A few commenters was puzzled by my instance on sticky prices or some other mechanism specific mechanism for allowing the Fed to control short term interest rates.

This is actually an extremely important stylized fact that we only briefly touched upon in my debate with Bob Murphy. Its really important because of how obvious and straight forward it seems to market participants but how counter it is to basic economics.

The problem is this. Sure the Fed can print a lot of money and use that to buy bonds but why should that effect the relative price of bonds? The Fed isn’t changing anything fundamental about the bond market. What it is changing is the supply of money. The only thing that should change is the relative supply of money.


Well, because the response to price is imbedded in the mind of each market participant. The market price simply emerges. This will be critical later.

So when the Fed starts buying bonds it doesn’t change anything about the actual preferences of market particpants or the real constraints they face. It simply pumps more money into the bond markets.

That money will cause some bond buyers to refrain from buying bonds and some bond sellers to sell more bonds. Those particpants end up with more money which they spend elsewhere.

And, indeed we can see that within moments of the Fed announcing its intention – its mere intention – to buy more bonds, the price of stocks and futures contracts will begin to rise. That’s money going out of bonds and into stocks and futures, on the anticipation of Fed action.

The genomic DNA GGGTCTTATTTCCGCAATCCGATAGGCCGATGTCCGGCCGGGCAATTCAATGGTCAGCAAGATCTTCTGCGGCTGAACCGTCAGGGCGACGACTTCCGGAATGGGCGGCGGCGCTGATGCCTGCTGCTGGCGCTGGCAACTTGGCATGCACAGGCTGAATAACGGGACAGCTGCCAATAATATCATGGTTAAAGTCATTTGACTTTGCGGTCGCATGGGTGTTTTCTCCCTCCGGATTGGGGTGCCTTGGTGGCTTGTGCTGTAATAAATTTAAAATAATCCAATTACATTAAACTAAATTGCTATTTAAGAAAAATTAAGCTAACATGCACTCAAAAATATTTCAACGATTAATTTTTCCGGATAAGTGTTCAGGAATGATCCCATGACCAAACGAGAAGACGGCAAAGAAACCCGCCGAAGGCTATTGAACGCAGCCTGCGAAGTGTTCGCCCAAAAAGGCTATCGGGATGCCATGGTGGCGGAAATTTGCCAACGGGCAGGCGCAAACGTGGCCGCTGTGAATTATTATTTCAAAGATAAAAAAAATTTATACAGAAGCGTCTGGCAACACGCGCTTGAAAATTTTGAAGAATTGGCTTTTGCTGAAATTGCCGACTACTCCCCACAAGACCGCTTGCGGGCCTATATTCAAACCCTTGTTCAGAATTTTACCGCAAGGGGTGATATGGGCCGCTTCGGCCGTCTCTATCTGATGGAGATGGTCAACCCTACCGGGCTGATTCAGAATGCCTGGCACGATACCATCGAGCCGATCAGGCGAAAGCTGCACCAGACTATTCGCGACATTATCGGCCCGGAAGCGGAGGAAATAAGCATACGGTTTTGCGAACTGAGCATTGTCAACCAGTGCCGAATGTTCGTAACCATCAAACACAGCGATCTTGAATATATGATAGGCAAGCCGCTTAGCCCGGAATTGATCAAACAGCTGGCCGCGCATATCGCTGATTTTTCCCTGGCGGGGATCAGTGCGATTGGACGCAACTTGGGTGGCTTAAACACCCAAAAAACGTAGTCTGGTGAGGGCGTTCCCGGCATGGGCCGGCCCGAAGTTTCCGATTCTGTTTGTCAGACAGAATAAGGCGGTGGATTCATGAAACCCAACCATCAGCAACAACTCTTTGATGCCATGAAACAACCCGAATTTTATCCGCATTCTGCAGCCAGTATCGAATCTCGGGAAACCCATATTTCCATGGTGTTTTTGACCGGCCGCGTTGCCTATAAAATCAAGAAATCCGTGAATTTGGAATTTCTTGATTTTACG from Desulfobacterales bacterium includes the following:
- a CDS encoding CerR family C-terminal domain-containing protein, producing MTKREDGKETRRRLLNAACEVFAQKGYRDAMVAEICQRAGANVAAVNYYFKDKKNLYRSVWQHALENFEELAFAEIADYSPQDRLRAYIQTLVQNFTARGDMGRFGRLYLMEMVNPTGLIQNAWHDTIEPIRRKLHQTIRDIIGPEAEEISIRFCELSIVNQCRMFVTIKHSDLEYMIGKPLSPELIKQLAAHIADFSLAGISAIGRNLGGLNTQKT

The larger question is – why doesn’t money spill out into every market right away: houses, cars, groceries, clothes, etc. In fact, we think that it will eventually and that’s how money creation ends up fueling inflation. People try to buy more of everything, but there isn’t more and so the price must rise.

Yet, if all markets were as smooth as stock markets then this would happen immediately. The price of everything would rise, all the money the Fed tried to pump into the bond market would bleed out and bonds would be left the same as they were before.

Money would be a veil and doubling of the money supply would simply lead to a doubling of the price level, end of story.

That is not, however, what happens.

At minimum it takes time for prices to rise. Most don’t move nearly as fast as stock and futures prices. Moreover, it really seems like output rises as well. Perhaps that’s a measurement problem but at minimum something is happening.

How that something happens is a question that needs to be answered because it can’t be done with simply perfectly competitive markets. Such markets should act exactly like stock and futures markets. They should respond instantly to Fed movements and then be done. No lagging effects. No change in output. No alteration of interest rates.

It has been mentioned that bond traders can’t undue Fed action because they don’t know what the real price “should be.” However, the point of emergent order is that no one knows what the price should be.

The price is whatever results from individual buyers and sellers acting on their own preferences and constraints. The Fed doesn’t do anything to fundamentally alter these preferences and constraints – at least in a perfectly competitive economy – and so it cant do anything to alter bond prices.

Sellers keep selling based on their attempts at profit maximization and buyers keep buying. If you try to pump this system up with artificial money demand then the demand should simply spill out to the rest of the economy, rise all boats and leave relative prices unchanged.